Pangium edule

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Pangium edule
Pangium edule Blanco2.391.jpg
Plate from book: Flora de Filipinas
Scientific classification
Kingdom: Plantae
(unranked): Angiosperms
(unranked): Eudicots
(unranked): Rosids
Order: Malpighiales
Family: Achariaceae
Genus: Pangium
Species: P. edule
Binomial name
Pangium edule
Reinw.[1]
Rowal (Pangium edule), raw
Nutritional value per 100 g (3.5 oz)
Energy 462 kJ (110 kcal)
23.9 g
Sugars 14.1 g
Dietary fiber 6.2 g
2 g
2.3 g
Vitamins Quantity
%DV
Vitamin A equiv.
2%
19 μg
2%
230 μg
Vitamin C
31%
25.8 mg
Minerals Quantity
%DV
Calcium
2%
15 mg
Iron
17%
2.2 mg
Magnesium
9%
32 mg
Manganese
7%
0.155 mg
Phosphorus
7%
52 mg
Potassium
3%
151 mg
Sodium
0%
4 mg
Zinc
5%
0.43 mg

Percentages are roughly approximated using US recommendations for adults.
Source: USDA Nutrient Database

Pangium edule (Indonesian: keluak or keluwak; Malay: kepayang or payang;[2] Dusun: pangi[3]) is a tall tree native to the mangrove swamps of Southeast Asia (Indonesia and Papua New Guinea[4]). It produces a large poisonous fruit (the "football fruit") which can be made edible by fermentation.

The taxonomy of the tree is uncertain and it may also be classed in the Flacourtiaceae[4] or the Violales.

Ecology and cultivation[edit]

The tree requires many years to mature and the seeds are therefore most frequently harvested from wild trees, as it is not economically feasible to cultivate.[5] Although poisonous to humans, the seeds of the tree form part of the natural diet of the babirusa (Babyroussa babyrussa).[6]

Culinary uses[edit]

Pangium edule seeds used as spice in Indonesian cooking (rawon beef stew)

The fresh fruit and seeds contain hydrogen cyanide and are deadly poisonous if consumed without prior preparation.[7][8][9] The seeds are first boiled and then buried in ash, banana leaves and earth for forty days,[10] during which time, they turn from a creamy white colour to dark brown or black.[11] The method relies on the fact that the hydrogen cyanide released by the boiling and fermentation is water-soluble and easily washed out.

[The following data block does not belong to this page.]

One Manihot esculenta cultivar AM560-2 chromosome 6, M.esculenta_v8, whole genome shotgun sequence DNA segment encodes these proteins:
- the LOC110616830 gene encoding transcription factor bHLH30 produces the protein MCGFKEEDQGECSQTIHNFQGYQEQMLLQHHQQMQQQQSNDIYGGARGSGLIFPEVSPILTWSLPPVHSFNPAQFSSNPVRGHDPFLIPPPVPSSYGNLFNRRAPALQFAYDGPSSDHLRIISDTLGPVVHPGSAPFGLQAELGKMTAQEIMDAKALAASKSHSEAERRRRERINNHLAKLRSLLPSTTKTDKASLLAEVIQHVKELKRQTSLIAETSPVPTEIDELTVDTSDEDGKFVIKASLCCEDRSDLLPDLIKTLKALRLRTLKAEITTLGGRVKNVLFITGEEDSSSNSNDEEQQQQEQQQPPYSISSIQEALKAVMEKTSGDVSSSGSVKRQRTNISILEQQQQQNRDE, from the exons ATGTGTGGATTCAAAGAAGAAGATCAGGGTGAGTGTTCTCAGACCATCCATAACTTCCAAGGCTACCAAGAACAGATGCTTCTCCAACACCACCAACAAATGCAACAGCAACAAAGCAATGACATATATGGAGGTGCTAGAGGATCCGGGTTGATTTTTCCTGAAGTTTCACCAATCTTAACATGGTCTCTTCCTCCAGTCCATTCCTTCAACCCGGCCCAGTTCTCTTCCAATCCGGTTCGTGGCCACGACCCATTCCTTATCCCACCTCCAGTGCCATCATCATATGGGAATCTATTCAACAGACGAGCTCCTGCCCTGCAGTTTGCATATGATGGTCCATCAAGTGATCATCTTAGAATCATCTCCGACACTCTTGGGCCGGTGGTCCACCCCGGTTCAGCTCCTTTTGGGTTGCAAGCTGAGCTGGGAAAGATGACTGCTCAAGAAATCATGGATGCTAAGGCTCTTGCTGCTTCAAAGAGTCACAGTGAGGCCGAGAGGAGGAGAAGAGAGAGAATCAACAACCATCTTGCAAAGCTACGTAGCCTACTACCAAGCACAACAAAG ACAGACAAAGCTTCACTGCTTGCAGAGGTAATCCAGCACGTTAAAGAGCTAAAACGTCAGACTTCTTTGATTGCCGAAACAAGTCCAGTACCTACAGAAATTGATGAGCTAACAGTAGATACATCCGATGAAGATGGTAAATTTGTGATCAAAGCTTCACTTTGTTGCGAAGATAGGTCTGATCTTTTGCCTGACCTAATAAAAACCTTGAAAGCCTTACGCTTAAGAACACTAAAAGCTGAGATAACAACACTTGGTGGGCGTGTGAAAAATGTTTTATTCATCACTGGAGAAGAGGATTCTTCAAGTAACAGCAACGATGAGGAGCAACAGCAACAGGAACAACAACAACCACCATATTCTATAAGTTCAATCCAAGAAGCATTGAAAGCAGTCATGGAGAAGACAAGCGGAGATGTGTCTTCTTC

The kernels may be ground up to form a thick black gravy called rawon, popular dishes include nasi rawon, beef stew in keluwek paste,[12] and sambal rawon. A stew made with beef or chicken also exists in East Java.[13] The Toraja dish pammarrasan (black spice with fish or meat, also sometimes with vegetables) uses the black keluak powder.[citation needed] In Singapore and Malaysia, the seeds are best known as an essential ingredient in ayam (chicken) or babi (pork) buah keluak,[14][15] a mainstay of Peranakan cuisine. Dusun tribe from Borneo use this pounded kernel as main ingredient for making local signature dish called bosou,[3] sour taste fermented fish.

People of Minahasa tribe in North Sulawesi use young leaves as vegetable. The leaves will be sliced into small part then it is coocked by mixing with herbs and pork fat or meat inside bamboo. Many sellers in Tomohon tradiional market sell the leaves whether sliced or not.

Nutrition[edit]

The edible portions of the plant are an excellent source of vitamin C and high in iron.

Synonyms[edit]

  • Indonesian:
    • Keluak,[2] kluwak,[2] kluak,[2] kluwek (Javanese),[2] keluwek[2] or kloewak (Dutch spelling).[16]
    • Pucung[2] or pucing (Sundanese[2] and Javanese
    • Kepayang (Malay and many languages of Sumatra)
    • Rawan or rawon (adjective referring to food prepared with the seeds of this tree)
  • Malay:
  • Kadazan:

References[edit]

  1. ^ "Sylloge Plantarum Novarum Itemque Minus Cognitarum a Praestantissimis Botanicis adhuc Viventibus Collecta et a Societate Regia Botanica Ratisbonensi Edita. Ratisbonae (Regensburg)". 2. 1825: 13. 
  2. ^ a b c d e f g h i j k "Kluwak Pangium edule Reinw Familia: Flacourtiaceae Indonesia: Keluwek, keluwak, kluwak, kluwek, picung (Sunda), kepayang. Malaysia: Kepayang, Payang". DipoKusumo Farm Nursery. Retrieved 15 Oct 2009. 
  3. ^ a b Lajius, Leolerry (April 2014). "Bosou - Makanan tradisi masyarakat Dusun Sabah" (PDF). Universiti Malaysia Sabah. Retrieved 23 February 2018. 
  4. ^ a b Conn B, Damas K. "Pangium edule Reinw.". National Herbarium of New South Wales, and Papua New Guinea National Herbarium. Retrieved 15 Oct 2009. 
  5. ^ Andarwulan N, Fardiaz D, Wattimena GA, Shetty K (1999). "Antioxidant activity associated with lipid and phenolic mobilization during seed germination of Pangium edule Reinw". Journal of Agricultural and Food Chemistry. 47 (8): 3158–3163. doi:10.1021/jf981287a. 
  6. ^ Leus K, Morgan CA, Dierenfeld ES (2001). "Nutrition". In Fischer M. Babirusa (Babyrousa babyrussa) Husbandry Manual. American Association of Zoos and Aquariums. 
  7. ^ Treub M (1896). "Sur la localisation, le transport, et le rôle de l'acide cyanhydrique dans le Pangium edule". Ann Jardin Bot Buitenzorg (in French). xiii: 1. 
  8. ^ Greshoff M (1906). Distribution of prussic acid in the vegetable kingdom. Report Brit Assn. York, England. p. 138. 
  9. ^ Willaman JJ (1917). "The estimation of hydrocyanic acid and the probable form in which it occurs in Sorghum vulgare". J Biol Chem. 29 (1): 25–36. 
  10. ^ Chia CC. "Buah Keluak". Retrieved 15 Oct 2009. 
  11. ^ Wong WH (11 Jan 2007). "Buah Keluak". National Parks. Retrieved 15 Oct 2009. 
  12. ^ Nyonya Rumah (24 July 2012). "Nasi Rawon Komplet" (in Indonesian). kompas.com. Retrieved 24 July 2013. 
  13. ^ "Tarry, Tarry Night". 22 May 2007. Retrieved 15 Oct 2009. 
  14. ^ Ng L (29 Oct 2007). "Ayam/Pork Buah Keluak". Retrieved 15 Oct 2009. 
  15. ^ Chia CC. "Ayam/Babi Buah Keluak". Retrieved 15 Oct 2009. 
  16. ^ "Kloewak [Pangium edule]". Objectief. Retrieved 15 Oct 2009.